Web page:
A very large meeting in place, with many people clustered around many tables within a large room. Everyone is sitting.
(Not this either.)

The great thing about standups that last no more than 15 minutes is that they are easy to hold: any open space will do; you don’t need to book a meeting room.

If there’s no open space, stand crowded together in an aisle. It works: people who can’t get comfortable have an incentive to get the meeting over with.

Frequency: daily standups are best, avoid variations like Twice-Weekly and Weekly.

A daily meeting is actually easier to schedule and has more consistent attendance than a meeting with any other rhythm. It’s easier to remember for everyone to remember that every day has a 9AM standup, than to remember that this particular day has a standup.

Consistency also makes it easier for others to schedule time with you: people always know that you are never available at 9AM, and that’s fine because they have their own 9AM standups to attend each day.

But does the standup have to be at 9AM, or the first thing in the morning?

Nope, there’s no particular advantage to making it the very first meeting of the day for everyone. In fact, it’s better to pick a time that’s about 30 minutes after most people normally come into the office: this gives everyone time to get coffee, catch up on email, and shake off their commute frustrations. People who have just rushed in from a delayed bus or train will not be good contributors to the standup.

As teams transition from Waterfall to Kanban or Scrum, a common objection you will hear in the beginning is people are working on stuff that’s is so complex that there’s nothing to report on a day-to-day basis.

If you face this objection, don’t switch from Daily to Weekly: a better approach is to understand why someone’s work items are so big that they cannot be completed in 1–2 days. Most commonly this is an indicator that tasks have not been broken down to small enough units to accommodate either Kanban or Scrum.

Focus: a daily standup should last no more than 15 minutes, for a team of 5–10 people.

That requires a very tight focus on what matters most. You can achieve that by restricting the agenda to the 3 Questions:

  1. What have you accomplished since yesterday?
  2. What do you plan to do today?
  3. What impediments (blockers) are you facing today?

What have you accomplished since yesterday? You should be able to answer this question in just a few seconds: after all, in yesterday’s standup you stated that you planned to get Task X done, so perhaps you need to say today is “Yup, I got Task X done.”

What do you plan to do today? Even this can be answered in a few seconds. Your answer will be “Continue on Task X” or “Start on Task Y”.

You shouldn’t have to explain to people what Task X and Task Y are: that should have been done already at the start of the project cycle, e.g. during the Sprint Planning Meeting.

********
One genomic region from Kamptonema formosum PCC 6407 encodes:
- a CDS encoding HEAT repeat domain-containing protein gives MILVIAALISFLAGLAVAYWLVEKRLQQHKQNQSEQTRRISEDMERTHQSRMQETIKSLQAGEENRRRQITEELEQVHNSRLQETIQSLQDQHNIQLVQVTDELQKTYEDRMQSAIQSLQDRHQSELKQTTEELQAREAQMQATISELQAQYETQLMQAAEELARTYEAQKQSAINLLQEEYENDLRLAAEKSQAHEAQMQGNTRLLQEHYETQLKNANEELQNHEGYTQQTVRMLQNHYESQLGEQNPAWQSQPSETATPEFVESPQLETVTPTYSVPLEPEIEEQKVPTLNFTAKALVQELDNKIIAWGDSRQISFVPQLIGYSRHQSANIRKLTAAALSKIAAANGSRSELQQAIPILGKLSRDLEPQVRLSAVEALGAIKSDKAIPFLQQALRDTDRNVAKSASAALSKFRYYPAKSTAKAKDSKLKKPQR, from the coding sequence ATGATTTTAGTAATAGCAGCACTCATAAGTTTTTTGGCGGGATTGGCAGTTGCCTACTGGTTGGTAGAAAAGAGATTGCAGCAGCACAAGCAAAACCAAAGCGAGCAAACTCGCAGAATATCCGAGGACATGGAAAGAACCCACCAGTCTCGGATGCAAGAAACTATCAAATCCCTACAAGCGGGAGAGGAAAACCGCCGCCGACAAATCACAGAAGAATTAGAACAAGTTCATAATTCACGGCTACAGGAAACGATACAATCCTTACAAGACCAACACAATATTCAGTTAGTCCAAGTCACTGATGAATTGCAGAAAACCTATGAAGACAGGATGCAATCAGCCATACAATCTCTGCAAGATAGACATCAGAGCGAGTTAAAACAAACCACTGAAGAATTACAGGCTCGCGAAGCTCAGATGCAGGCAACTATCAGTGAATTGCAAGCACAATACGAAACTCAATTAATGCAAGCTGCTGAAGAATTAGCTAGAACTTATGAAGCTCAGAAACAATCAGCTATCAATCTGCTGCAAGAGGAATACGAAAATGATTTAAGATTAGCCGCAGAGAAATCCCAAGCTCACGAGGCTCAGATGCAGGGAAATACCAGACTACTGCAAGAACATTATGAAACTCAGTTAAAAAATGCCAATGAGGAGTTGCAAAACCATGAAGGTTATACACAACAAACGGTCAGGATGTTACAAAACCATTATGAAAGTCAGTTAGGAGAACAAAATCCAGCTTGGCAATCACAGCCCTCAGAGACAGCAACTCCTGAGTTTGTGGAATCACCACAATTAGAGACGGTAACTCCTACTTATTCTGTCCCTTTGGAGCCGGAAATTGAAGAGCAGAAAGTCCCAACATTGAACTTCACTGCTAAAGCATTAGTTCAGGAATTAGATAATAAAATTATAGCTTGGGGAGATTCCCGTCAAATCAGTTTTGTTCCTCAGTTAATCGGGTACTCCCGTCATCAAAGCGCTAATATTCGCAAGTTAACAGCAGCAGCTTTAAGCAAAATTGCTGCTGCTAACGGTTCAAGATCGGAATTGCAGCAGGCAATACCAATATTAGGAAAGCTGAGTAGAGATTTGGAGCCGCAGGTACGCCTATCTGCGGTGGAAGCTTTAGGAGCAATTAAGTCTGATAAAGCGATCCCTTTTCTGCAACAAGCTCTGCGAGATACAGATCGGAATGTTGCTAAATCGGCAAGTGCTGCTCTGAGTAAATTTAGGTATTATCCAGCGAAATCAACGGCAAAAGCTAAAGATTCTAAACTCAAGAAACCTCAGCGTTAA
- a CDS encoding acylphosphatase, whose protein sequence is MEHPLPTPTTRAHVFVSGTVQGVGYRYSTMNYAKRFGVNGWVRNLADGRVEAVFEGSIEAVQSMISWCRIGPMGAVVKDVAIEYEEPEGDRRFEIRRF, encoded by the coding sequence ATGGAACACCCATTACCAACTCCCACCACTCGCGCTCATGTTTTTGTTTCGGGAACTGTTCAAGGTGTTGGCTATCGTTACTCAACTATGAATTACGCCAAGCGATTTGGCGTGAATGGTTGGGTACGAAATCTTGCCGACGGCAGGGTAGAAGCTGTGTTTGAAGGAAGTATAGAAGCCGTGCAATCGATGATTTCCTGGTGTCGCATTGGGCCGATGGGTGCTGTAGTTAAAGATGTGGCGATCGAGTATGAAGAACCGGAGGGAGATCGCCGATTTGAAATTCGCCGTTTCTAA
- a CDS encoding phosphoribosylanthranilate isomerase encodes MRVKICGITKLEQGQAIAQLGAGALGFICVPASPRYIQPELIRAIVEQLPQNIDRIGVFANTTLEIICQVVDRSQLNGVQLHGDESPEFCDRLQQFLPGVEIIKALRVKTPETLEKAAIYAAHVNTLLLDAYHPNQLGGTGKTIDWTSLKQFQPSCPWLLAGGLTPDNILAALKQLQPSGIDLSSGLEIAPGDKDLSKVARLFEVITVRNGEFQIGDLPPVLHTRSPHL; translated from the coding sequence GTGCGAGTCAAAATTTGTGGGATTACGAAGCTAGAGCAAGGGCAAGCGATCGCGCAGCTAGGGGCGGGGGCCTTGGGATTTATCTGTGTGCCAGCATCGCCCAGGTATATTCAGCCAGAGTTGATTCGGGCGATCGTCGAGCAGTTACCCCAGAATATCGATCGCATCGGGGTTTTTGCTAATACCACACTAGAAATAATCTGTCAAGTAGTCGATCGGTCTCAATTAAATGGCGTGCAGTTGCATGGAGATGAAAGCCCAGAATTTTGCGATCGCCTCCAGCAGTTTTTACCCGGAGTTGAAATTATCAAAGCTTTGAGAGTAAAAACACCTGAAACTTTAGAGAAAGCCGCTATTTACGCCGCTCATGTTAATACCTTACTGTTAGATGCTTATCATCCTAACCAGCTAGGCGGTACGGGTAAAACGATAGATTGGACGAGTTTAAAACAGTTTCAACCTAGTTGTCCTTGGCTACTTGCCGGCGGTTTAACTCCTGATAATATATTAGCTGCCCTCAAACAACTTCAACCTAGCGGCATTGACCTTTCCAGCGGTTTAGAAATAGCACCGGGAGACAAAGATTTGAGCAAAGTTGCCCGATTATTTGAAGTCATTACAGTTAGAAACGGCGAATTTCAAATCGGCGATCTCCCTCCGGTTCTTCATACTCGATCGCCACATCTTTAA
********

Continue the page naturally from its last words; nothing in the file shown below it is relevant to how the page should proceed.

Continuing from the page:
Early warning of impediments

What impediments are you facing today? This is the most important part of your standup report: when you let coworkers know that you are facing a blocking problem.

Don’t worry about whether the problem you face seems large enough or important enough to report to the entire team. When in doubt, tell people.

The whole point of standups, after all, is to provide the team with an early warning system, so the Scrum Master (or Project Manager or Team Leader; it doesn’t matter what the role is called) can quickly help remove impediments.

The impediment can be as basic as “I don’t know how to solve this problem”: OK, in that case the Scrum Master needs think about where, how, and from whom you can get help.

The impediment might be within a coworker’s ability to remove, like “I need help understanding our purchasing process”, or it may be cross-organizational, like “I am still waiting for Purchasing to sign off on our purchase order.”

Prepping for the standup

Your team should be using a task management system that works for Kanban and Scrum-style projects. An effective system would provide a real-time view of what’s going on, across the team. Something like this:

A screenshot showing a Kerika task board.
Example of Kanban Board

Spend a few minutes catching up on what’s happened, especially any work that may have been done overnight by a local team. Your system should provide smart highlights to help you focus on the important stuff:

A screenshot of a Kanban board showing the different smart highlights options.
Smart Highlights
A screenshot of a Kanban board that highlights all the cards assigned to me.
Focusing on what’s assigned to me

If you are working on multiple projects (and have to attend more than one standup each day), your system should help you see what’s happening across all your Kanban and Scrum boards:

A screenshot showing important cards from several different Kanban and Scrum boards
What needs attention, across all your projects

A few minutes spent catching up is a really good way to prep for your standup, and if everyone does it you can be sure of getting done in 15 minutes.